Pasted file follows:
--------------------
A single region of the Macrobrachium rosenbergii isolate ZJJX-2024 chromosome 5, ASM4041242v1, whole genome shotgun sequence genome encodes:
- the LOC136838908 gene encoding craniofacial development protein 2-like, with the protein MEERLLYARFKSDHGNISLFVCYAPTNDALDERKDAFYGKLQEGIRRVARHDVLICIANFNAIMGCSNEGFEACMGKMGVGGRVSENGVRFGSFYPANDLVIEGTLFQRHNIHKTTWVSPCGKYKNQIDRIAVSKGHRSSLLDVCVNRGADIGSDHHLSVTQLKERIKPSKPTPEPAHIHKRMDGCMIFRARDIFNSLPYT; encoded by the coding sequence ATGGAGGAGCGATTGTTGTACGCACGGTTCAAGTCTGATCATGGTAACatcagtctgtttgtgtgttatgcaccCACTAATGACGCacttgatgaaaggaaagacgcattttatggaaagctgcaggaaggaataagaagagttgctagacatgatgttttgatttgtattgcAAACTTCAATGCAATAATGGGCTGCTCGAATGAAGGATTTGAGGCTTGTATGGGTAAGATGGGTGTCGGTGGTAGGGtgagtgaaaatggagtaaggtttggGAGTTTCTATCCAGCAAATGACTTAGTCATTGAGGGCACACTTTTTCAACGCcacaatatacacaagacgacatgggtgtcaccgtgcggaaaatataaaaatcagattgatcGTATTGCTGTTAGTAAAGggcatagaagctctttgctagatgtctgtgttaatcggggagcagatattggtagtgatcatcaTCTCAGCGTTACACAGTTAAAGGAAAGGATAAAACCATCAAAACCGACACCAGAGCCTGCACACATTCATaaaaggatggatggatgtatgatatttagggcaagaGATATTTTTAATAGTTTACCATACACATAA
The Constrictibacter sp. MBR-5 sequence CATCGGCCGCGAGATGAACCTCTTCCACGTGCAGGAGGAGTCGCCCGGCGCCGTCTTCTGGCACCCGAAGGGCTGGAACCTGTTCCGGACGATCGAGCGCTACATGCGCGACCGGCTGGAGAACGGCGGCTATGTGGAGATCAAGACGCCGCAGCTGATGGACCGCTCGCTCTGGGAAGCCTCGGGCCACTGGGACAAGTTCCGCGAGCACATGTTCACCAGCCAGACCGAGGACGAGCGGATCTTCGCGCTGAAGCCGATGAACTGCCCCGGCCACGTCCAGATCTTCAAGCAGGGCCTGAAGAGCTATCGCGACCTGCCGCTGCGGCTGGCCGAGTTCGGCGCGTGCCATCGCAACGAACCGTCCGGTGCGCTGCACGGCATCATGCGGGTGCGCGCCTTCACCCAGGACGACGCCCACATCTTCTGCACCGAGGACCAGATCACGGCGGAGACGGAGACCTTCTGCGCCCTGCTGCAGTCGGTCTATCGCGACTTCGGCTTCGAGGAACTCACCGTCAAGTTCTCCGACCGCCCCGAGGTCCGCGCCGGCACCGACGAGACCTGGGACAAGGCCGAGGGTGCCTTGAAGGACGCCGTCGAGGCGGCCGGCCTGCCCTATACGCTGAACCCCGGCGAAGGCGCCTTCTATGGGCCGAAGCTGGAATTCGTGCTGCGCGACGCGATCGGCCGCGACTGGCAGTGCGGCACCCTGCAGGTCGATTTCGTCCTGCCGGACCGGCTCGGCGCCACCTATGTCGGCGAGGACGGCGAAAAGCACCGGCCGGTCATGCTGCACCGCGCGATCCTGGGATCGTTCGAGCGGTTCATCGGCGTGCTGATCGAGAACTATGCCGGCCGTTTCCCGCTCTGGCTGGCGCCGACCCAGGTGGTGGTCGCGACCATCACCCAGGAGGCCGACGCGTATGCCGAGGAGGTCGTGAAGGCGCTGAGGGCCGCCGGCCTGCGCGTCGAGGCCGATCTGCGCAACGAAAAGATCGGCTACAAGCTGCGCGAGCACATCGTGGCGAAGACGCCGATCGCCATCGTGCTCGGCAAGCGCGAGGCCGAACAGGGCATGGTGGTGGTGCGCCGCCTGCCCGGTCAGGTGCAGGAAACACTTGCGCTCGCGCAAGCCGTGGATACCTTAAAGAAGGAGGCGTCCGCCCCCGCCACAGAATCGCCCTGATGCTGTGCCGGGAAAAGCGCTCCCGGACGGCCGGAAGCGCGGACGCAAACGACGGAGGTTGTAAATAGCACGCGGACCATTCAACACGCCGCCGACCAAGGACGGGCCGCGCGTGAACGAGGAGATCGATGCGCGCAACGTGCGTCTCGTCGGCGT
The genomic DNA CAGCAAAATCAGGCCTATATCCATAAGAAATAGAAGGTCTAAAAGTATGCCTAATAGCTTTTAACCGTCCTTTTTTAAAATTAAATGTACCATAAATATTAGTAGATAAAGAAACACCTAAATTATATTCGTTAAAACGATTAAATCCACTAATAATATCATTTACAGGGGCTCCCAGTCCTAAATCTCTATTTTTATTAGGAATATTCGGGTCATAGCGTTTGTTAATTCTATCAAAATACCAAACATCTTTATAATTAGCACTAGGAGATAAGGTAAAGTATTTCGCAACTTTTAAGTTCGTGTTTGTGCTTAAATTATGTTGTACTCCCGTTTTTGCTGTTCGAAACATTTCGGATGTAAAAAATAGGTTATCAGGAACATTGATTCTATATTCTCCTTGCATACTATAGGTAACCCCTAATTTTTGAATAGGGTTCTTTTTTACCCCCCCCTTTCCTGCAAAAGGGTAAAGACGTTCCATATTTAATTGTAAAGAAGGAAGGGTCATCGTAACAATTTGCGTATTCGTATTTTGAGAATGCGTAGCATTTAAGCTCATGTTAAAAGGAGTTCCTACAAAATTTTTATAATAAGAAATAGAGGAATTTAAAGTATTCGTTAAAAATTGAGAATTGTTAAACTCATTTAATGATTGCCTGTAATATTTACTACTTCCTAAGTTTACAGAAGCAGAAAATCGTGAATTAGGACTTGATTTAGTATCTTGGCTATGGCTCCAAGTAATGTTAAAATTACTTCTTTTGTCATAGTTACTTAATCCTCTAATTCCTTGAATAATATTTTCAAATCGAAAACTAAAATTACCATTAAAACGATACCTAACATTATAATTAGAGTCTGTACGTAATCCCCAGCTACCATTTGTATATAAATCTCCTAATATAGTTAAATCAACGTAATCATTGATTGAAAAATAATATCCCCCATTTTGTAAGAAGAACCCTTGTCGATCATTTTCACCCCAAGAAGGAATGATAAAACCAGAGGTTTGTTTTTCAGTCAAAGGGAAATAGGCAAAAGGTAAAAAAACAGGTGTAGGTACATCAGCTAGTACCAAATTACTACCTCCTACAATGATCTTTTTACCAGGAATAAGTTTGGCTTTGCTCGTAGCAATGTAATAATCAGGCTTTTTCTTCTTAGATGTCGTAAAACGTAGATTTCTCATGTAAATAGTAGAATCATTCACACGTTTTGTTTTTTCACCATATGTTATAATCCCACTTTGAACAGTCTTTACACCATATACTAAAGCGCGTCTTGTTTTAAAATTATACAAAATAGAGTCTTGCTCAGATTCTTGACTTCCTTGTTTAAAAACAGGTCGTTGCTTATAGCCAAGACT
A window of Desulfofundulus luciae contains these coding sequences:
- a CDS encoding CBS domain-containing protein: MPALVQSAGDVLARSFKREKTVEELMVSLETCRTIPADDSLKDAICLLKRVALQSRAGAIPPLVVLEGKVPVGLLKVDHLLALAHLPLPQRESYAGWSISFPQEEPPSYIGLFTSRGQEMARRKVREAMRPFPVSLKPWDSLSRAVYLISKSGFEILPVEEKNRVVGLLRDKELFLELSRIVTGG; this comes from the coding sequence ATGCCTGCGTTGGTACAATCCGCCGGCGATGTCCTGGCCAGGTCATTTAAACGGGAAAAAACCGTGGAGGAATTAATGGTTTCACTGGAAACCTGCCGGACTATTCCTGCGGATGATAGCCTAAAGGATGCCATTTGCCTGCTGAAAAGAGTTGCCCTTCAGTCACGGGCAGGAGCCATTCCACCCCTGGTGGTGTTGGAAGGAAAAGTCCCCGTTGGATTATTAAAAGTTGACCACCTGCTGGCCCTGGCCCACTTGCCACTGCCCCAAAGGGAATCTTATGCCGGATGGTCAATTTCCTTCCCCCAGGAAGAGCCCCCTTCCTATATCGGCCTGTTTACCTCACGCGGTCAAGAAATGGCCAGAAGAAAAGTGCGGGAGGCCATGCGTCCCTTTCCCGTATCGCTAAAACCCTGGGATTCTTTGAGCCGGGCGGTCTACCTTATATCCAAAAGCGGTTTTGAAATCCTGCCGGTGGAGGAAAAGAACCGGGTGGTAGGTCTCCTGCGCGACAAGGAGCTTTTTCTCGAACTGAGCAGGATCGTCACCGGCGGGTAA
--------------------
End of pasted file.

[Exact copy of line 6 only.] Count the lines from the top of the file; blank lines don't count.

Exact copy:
- a CDS encoding CBS domain-containing protein: MPALVQSAGDVLARSFKREKTVEELMVSLETCRTIPADDSLKDAICLLKRVALQSRAGAIPPLVVLEGKVPVGLLKVDHLLALAHLPLPQRESYAGWSISFPQEEPPSYIGLFTSRGQEMARRKVREAMRPFPVSLKPWDSLSRAVYLISKSGFEILPVEEKNRVVGLLRDKELFLELSRIVTGG; this comes from the coding sequence ATGCCTGCGTTGGTACAATCCGCCGGCGATGTCCTGGCCAGGTCATTTAAACGGGAAAAAACCGTGGAGGAATTAATGGTTTCACTGGAAACCTGCCGGACTATTCCTGCGGATGATAGCCTAAAGGATGCCATTTGCCTGCTGAAAAGAGTTGCCCTTCAGTCACGGGCAGGAGCCATTCCACCCCTGGTGGTGTTGGAAGGAAAAGTCCCCGTTGGATTATTAAAAGTTGACCACCTGCTGGCCCTGGCCCACTTGCCACTGCCCCAAAGGGAATCTTATGCCGGATGGTCAATTTCCTTCCCCCAGGAAGAGCCCCCTTCCTATATCGGCCTGTTTACCTCACGCGGTCAAGAAATGGCCAGAAGAAAAGTGCGGGAGGCCATGCGTCCCTTTCCCGTATCGCTAAAACCCTGGGATTCTTTGAGCCGGGCGGTCTACCTTATATCCAAAAGCGGTTTTGAAATCCTGCCGGTGGAGGAAAAGAACCGGGTGGTAGGTCTCCTGCGCGACAAGGAGCTTTTTCTCGAACTGAGCAGGATCGTCACCGGCGGGTAA